GP Blog

In this blog, you will find information and medical advice from Dr James Booth and Dr Liz Towers (MECCG elected GP Board members) on a variety of health and wellbeing topics.

Dr James BoothDr Booth is a GP and partner at Melbourne House Surgery in Chelmsford. His interest is children's mental health and is the CCGs named GP for safeguarding adults and children.

 

Elizabeth Towers for webDr Towers has been a GP at Whitley House Surgery in Chelmsford for 30 years having spent three years as a junior doctor in the Chelmsford area. She is interested in cancer and end of life care and became a Macmillan GP in 2010.

Bowel Cancer Awareness.

Dr Liz Towers, MECCG clinical lead for cancer, shares some important facts on bowel cancer.

Bowel cancer also called colorectal cancer, affects the large bowel, which is made up of the colon and rectum. This type of cancer can affect both men and woman and increases with age.

More than 40,000 people are diagnosed with bowel cancer every year in the UK. That equates to someone every 15 minutes. It is the fourth most common cancer in the UK

Bowel cancer is also the second most common cause of cancer death in the UK. About one in every 20 people will develop bowel cancer during their lifetime.

However, early detection can make all the difference. When bowel cancer is diagnosed early 9 in 10 people will survive the disease for more than five years.

So how do we spot the signs and symptoms of bowel cancer?

The early signs of bowel cancer can vary but can include:

  • Bleeding from the bottom without any obvious reason and/or blood in your poo
  • Change in your normal bowel habit such as looser poo, pooing more often and /or constipation
  • Tummy pain or a lump in your tummy
  • Unexplained weight loss

It is important to remember however, that most people with these symptoms don’t have bowel cancer as other health problems can cause similar symptoms. But if you have one or more of these, or if things just don’t feel right, don’t ignore them, go to see your GP - don’t be embarrassed . Doctors are used to seeing lots of people with bowel problems.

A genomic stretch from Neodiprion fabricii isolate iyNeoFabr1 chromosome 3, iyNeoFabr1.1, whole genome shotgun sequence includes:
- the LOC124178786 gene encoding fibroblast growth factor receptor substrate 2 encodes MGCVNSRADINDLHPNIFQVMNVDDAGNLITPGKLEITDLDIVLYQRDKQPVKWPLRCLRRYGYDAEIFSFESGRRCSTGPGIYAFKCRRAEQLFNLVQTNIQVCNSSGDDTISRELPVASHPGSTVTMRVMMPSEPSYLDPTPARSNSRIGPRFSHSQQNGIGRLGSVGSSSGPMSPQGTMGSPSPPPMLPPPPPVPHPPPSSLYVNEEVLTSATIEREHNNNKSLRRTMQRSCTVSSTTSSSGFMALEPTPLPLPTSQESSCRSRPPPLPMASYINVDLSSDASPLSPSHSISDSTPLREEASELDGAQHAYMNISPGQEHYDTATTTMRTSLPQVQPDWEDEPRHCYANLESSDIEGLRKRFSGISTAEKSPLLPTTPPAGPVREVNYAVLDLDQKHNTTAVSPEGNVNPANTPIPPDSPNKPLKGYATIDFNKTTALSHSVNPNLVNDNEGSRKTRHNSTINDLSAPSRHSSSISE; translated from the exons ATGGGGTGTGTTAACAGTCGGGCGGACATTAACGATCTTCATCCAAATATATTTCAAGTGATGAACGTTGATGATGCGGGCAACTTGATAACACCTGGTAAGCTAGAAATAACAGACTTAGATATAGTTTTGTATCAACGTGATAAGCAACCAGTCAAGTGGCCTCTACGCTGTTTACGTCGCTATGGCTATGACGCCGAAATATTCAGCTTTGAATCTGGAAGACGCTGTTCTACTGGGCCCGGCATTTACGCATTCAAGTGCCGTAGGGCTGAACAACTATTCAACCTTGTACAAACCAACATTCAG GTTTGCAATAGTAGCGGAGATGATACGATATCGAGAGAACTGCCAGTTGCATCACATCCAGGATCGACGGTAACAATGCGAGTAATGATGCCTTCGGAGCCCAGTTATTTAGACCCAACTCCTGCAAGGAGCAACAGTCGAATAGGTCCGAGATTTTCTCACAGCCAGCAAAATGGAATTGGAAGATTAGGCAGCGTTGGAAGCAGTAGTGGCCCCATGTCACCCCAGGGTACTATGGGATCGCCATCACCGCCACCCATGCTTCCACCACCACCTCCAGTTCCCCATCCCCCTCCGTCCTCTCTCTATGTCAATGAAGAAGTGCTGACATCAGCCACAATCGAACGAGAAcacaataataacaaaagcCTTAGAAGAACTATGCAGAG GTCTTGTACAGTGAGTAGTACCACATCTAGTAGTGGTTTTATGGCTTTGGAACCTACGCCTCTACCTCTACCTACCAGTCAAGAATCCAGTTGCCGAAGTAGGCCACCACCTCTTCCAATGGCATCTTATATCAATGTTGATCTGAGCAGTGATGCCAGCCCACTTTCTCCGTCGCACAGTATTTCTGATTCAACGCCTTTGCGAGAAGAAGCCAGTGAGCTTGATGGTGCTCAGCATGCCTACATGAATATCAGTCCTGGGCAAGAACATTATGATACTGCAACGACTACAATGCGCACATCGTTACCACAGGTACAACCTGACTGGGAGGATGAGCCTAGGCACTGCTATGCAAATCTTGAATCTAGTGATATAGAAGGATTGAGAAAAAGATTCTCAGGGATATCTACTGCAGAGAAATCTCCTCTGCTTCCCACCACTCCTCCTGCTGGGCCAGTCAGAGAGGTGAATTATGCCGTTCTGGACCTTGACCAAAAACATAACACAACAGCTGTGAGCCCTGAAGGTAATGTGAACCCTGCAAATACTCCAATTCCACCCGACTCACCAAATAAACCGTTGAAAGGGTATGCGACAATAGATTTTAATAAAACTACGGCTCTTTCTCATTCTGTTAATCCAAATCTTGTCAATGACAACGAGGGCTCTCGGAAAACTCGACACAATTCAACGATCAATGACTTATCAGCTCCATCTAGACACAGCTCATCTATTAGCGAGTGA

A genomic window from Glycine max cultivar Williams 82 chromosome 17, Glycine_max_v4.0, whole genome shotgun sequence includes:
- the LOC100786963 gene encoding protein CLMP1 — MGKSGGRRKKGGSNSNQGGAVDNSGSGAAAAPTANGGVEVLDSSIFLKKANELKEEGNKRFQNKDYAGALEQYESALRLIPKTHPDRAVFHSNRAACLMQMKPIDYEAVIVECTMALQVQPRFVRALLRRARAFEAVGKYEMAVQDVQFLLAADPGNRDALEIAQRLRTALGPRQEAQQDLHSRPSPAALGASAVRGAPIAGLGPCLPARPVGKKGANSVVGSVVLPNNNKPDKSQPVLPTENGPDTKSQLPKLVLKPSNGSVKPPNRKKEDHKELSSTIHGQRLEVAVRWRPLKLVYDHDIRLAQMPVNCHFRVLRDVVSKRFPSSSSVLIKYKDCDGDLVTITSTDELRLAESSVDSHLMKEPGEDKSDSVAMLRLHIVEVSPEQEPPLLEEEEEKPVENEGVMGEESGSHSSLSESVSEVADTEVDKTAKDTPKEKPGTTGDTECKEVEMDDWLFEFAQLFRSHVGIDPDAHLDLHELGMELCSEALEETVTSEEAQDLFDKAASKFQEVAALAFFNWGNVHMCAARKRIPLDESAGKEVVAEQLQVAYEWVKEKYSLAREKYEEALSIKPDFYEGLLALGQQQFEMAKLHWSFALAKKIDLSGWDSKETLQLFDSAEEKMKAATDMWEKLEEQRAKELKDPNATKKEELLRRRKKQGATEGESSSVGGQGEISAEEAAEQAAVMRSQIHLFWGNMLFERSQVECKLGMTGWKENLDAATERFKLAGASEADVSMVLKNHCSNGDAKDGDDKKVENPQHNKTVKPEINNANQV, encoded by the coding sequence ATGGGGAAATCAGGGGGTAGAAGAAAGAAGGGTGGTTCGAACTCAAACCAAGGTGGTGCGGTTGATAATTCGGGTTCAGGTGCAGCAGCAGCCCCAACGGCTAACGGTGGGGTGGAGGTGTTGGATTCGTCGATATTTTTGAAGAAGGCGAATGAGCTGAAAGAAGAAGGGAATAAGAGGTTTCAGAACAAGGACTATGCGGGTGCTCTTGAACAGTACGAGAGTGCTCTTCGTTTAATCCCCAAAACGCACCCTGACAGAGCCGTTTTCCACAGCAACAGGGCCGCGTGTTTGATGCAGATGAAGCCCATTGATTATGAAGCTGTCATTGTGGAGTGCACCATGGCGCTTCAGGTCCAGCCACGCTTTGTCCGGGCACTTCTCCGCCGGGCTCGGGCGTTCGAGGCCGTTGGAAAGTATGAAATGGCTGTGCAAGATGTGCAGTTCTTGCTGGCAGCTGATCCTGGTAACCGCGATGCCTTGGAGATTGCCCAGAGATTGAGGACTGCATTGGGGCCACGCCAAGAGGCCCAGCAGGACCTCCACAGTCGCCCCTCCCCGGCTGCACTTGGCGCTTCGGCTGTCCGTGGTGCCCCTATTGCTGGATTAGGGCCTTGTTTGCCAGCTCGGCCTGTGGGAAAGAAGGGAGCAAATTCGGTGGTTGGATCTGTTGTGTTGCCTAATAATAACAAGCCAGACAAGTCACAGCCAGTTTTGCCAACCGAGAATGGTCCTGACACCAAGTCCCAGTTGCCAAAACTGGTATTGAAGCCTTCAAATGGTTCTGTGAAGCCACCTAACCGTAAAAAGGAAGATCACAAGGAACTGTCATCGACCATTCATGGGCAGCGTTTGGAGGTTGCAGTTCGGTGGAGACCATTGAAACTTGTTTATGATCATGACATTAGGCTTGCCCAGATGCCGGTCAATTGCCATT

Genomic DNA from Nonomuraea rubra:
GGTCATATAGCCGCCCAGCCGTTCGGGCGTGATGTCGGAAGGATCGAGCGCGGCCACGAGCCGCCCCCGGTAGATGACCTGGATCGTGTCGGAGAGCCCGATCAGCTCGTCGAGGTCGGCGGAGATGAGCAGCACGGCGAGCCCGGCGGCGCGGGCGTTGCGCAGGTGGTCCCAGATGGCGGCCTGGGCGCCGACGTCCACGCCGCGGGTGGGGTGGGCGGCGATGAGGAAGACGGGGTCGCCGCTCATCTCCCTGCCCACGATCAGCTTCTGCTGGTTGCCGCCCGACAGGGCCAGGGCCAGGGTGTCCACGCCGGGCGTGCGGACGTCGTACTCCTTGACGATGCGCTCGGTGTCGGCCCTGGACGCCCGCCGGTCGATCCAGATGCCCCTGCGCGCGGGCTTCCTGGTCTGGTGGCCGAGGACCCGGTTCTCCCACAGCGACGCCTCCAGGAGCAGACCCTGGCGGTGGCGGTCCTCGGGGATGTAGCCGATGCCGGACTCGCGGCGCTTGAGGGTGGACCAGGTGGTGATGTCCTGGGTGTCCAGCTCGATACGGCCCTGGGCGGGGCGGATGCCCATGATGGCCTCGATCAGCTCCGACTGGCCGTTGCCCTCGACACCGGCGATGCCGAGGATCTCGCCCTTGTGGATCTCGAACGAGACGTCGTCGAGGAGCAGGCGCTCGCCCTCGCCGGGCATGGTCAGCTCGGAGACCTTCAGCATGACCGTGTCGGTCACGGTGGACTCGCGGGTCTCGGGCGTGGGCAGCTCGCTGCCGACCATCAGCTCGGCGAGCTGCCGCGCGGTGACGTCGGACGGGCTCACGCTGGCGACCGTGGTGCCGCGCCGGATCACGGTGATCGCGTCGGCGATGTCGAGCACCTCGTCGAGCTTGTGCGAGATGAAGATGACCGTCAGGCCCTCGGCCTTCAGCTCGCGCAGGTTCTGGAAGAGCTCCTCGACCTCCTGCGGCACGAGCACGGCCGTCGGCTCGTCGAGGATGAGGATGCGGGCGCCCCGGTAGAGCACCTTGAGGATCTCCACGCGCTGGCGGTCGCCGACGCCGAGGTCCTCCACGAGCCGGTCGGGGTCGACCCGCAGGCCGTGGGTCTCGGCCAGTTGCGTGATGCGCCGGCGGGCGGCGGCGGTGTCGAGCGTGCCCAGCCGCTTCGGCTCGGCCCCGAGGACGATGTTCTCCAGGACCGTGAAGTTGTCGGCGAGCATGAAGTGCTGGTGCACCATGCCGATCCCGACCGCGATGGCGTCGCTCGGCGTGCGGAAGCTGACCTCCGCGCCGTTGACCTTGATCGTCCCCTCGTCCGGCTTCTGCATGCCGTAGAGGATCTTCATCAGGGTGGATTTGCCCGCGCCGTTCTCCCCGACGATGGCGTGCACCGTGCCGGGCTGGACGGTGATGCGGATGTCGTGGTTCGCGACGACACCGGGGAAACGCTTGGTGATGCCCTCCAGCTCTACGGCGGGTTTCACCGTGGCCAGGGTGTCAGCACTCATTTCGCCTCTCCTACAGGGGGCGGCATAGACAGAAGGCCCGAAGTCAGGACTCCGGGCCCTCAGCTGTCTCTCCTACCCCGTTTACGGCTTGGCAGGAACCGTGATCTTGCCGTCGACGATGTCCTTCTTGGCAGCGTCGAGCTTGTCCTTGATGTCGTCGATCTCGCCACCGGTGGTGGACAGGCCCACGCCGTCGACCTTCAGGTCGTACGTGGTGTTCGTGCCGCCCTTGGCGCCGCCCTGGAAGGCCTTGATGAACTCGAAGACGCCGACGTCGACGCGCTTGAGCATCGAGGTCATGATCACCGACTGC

How to help yourself

You can reduce your risk of developing bowel cancer by making some simple lifestyle choices:

Keep a healthy weight. If you are overweight, try and lose weight by lifestyle changes of eating healthily and exercising
Stay active.Walking ,swimming, cycling, dancing - the more you can do, the better. Try walking to your local shops instead of taking the car, it can make a difference.

Stop smoking. It's never too late to stop smoking. No matter what age you stop, it reduces your chances of developing cancer and makes a real difference to your health in general. There is also plenty of support and help available from the NHS. Visit smokefree.nhs.uk or call 0800 169 0169 for more information

Eat healthily. Boost the amount of fibre in your diet. Try and eat at least 5 portions of fruit and vegetables each day. Reduce the amount of red and processed meat you like bacon and ham

Cut down on alcohol. Bowel cancer has been linked to a heavy intake of alcohol. The more you cut down, the more you reduce your risk.

Bowel Cancer Screening

As well as making lifestyle changes to reduce your risk of bowel cancer and keeping an eye out for possible symptoms, make sure you go along to your bowel cancer screening when it is offered.

In England, NHS bowel cancer screening is currently offered to everyone aged 60 to 74 who is registered with a GP. You will automatically receive a screening kit in the post when you are 60 years old.

It is important to remember that your GP does NOT have these testing kits, so if you have received one and misplaced it you can request a free kit by ringing: 0800 707 60 60.

More information on screening can be found here.

Useful links

Bowel Cancer UK
Cancer Research
here